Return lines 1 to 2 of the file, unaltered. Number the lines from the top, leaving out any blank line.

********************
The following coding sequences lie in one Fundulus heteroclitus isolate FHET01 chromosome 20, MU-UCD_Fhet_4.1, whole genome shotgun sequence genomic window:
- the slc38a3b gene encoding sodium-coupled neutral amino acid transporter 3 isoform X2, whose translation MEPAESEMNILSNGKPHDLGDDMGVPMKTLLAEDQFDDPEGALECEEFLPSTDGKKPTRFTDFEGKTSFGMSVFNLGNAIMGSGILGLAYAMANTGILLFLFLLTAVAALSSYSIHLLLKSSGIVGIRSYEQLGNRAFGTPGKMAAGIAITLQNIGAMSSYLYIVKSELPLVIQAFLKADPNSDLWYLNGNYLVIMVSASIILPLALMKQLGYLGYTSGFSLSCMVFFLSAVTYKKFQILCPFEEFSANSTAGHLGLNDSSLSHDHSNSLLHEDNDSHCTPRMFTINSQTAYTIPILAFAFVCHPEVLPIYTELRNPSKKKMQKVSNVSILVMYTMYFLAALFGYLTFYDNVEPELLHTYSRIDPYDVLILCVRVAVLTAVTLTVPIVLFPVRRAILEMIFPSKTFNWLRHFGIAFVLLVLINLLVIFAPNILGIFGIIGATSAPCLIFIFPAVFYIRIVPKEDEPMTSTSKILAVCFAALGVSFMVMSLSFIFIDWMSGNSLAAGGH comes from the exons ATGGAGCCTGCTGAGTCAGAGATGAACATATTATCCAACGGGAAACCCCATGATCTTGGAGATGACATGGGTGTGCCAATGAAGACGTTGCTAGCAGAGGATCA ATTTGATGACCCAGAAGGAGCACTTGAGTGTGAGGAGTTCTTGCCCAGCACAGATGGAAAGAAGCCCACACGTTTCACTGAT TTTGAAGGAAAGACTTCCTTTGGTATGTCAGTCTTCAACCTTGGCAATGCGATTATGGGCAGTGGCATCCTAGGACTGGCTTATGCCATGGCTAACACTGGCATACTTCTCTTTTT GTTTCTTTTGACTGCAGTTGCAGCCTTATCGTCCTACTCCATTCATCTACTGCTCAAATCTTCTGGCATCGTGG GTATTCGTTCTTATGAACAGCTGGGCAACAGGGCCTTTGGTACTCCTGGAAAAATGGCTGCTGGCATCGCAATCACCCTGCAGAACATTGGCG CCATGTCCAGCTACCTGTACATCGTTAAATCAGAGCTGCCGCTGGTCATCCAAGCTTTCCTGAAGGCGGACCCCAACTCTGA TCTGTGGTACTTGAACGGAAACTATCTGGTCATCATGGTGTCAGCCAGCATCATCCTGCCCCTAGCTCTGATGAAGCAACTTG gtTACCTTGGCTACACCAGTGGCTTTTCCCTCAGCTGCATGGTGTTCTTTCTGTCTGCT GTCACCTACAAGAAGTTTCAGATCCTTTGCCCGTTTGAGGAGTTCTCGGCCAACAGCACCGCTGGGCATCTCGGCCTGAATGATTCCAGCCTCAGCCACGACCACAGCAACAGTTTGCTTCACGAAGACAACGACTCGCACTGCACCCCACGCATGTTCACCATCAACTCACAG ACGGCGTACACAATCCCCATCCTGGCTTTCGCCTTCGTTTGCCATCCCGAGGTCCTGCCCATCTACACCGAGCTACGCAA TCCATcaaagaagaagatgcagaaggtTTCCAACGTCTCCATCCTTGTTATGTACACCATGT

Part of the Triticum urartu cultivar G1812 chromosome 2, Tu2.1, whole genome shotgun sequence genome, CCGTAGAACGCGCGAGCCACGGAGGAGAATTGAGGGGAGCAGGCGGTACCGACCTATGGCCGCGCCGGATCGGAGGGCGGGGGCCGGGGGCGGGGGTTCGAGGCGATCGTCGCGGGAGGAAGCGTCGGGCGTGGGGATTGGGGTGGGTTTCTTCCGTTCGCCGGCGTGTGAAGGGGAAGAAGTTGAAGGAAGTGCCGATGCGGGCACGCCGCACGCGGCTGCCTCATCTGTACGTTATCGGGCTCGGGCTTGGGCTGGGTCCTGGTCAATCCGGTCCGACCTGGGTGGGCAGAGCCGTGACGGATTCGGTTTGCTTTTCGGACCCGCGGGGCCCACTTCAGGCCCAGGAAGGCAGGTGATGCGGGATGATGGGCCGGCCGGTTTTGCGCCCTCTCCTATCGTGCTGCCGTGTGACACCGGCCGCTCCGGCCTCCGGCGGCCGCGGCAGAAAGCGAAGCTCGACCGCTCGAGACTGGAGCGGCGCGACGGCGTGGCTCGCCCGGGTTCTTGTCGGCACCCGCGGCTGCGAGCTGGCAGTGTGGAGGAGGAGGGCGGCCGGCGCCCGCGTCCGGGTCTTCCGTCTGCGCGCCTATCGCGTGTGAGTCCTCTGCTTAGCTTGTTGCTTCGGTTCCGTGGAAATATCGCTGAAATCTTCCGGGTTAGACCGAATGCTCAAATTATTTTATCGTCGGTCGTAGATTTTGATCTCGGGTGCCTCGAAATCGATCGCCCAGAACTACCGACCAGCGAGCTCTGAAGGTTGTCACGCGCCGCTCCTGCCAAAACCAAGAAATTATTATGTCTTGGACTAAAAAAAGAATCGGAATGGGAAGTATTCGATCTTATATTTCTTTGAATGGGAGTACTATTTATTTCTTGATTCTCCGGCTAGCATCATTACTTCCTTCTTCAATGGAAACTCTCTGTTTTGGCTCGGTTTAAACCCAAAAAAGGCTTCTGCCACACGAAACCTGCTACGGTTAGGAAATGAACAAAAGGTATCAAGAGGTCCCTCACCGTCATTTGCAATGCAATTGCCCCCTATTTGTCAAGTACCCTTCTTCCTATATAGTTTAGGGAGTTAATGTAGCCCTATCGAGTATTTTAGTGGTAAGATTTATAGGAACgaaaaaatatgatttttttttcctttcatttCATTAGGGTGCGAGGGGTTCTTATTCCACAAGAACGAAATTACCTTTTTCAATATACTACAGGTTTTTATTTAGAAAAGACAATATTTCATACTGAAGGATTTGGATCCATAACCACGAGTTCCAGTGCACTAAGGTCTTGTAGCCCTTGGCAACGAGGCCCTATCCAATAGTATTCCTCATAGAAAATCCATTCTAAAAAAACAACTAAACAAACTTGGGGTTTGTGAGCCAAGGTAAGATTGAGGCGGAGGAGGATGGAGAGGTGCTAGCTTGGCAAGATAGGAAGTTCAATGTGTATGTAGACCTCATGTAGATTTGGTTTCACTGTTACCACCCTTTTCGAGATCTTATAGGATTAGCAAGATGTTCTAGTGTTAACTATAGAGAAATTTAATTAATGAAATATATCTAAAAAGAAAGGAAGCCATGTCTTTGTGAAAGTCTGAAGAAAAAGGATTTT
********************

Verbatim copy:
The following coding sequences lie in one Fundulus heteroclitus isolate FHET01 chromosome 20, MU-UCD_Fhet_4.1, whole genome shotgun sequence genomic window:
- the slc38a3b gene encoding sodium-coupled neutral amino acid transporter 3 isoform X2, whose translation MEPAESEMNILSNGKPHDLGDDMGVPMKTLLAEDQFDDPEGALECEEFLPSTDGKKPTRFTDFEGKTSFGMSVFNLGNAIMGSGILGLAYAMANTGILLFLFLLTAVAALSSYSIHLLLKSSGIVGIRSYEQLGNRAFGTPGKMAAGIAITLQNIGAMSSYLYIVKSELPLVIQAFLKADPNSDLWYLNGNYLVIMVSASIILPLALMKQLGYLGYTSGFSLSCMVFFLSAVTYKKFQILCPFEEFSANSTAGHLGLNDSSLSHDHSNSLLHEDNDSHCTPRMFTINSQTAYTIPILAFAFVCHPEVLPIYTELRNPSKKKMQKVSNVSILVMYTMYFLAALFGYLTFYDNVEPELLHTYSRIDPYDVLILCVRVAVLTAVTLTVPIVLFPVRRAILEMIFPSKTFNWLRHFGIAFVLLVLINLLVIFAPNILGIFGIIGATSAPCLIFIFPAVFYIRIVPKEDEPMTSTSKILAVCFAALGVSFMVMSLSFIFIDWMSGNSLAAGGH comes from the exons ATGGAGCCTGCTGAGTCAGAGATGAACATATTATCCAACGGGAAACCCCATGATCTTGGAGATGACATGGGTGTGCCAATGAAGACGTTGCTAGCAGAGGATCA ATTTGATGACCCAGAAGGAGCACTTGAGTGTGAGGAGTTCTTGCCCAGCACAGATGGAAAGAAGCCCACACGTTTCACTGAT TTTGAAGGAAAGACTTCCTTTGGTATGTCAGTCTTCAACCTTGGCAATGCGATTATGGGCAGTGGCATCCTAGGACTGGCTTATGCCATGGCTAACACTGGCATACTTCTCTTTTT GTTTCTTTTGACTGCAGTTGCAGCCTTATCGTCCTACTCCATTCATCTACTGCTCAAATCTTCTGGCATCGTGG GTATTCGTTCTTATGAACAGCTGGGCAACAGGGCCTTTGGTACTCCTGGAAAAATGGCTGCTGGCATCGCAATCACCCTGCAGAACATTGGCG CCATGTCCAGCTACCTGTACATCGTTAAATCAGAGCTGCCGCTGGTCATCCAAGCTTTCCTGAAGGCGGACCCCAACTCTGA TCTGTGGTACTTGAACGGAAACTATCTGGTCATCATGGTGTCAGCCAGCATCATCCTGCCCCTAGCTCTGATGAAGCAACTTG gtTACCTTGGCTACACCAGTGGCTTTTCCCTCAGCTGCATGGTGTTCTTTCTGTCTGCT GTCACCTACAAGAAGTTTCAGATCCTTTGCCCGTTTGAGGAGTTCTCGGCCAACAGCACCGCTGGGCATCTCGGCCTGAATGATTCCAGCCTCAGCCACGACCACAGCAACAGTTTGCTTCACGAAGACAACGACTCGCACTGCACCCCACGCATGTTCACCATCAACTCACAG ACGGCGTACACAATCCCCATCCTGGCTTTCGCCTTCGTTTGCCATCCCGAGGTCCTGCCCATCTACACCGAGCTACGCAA TCCATcaaagaagaagatgcagaaggtTTCCAACGTCTCCATCCTTGTTATGTACACCATGT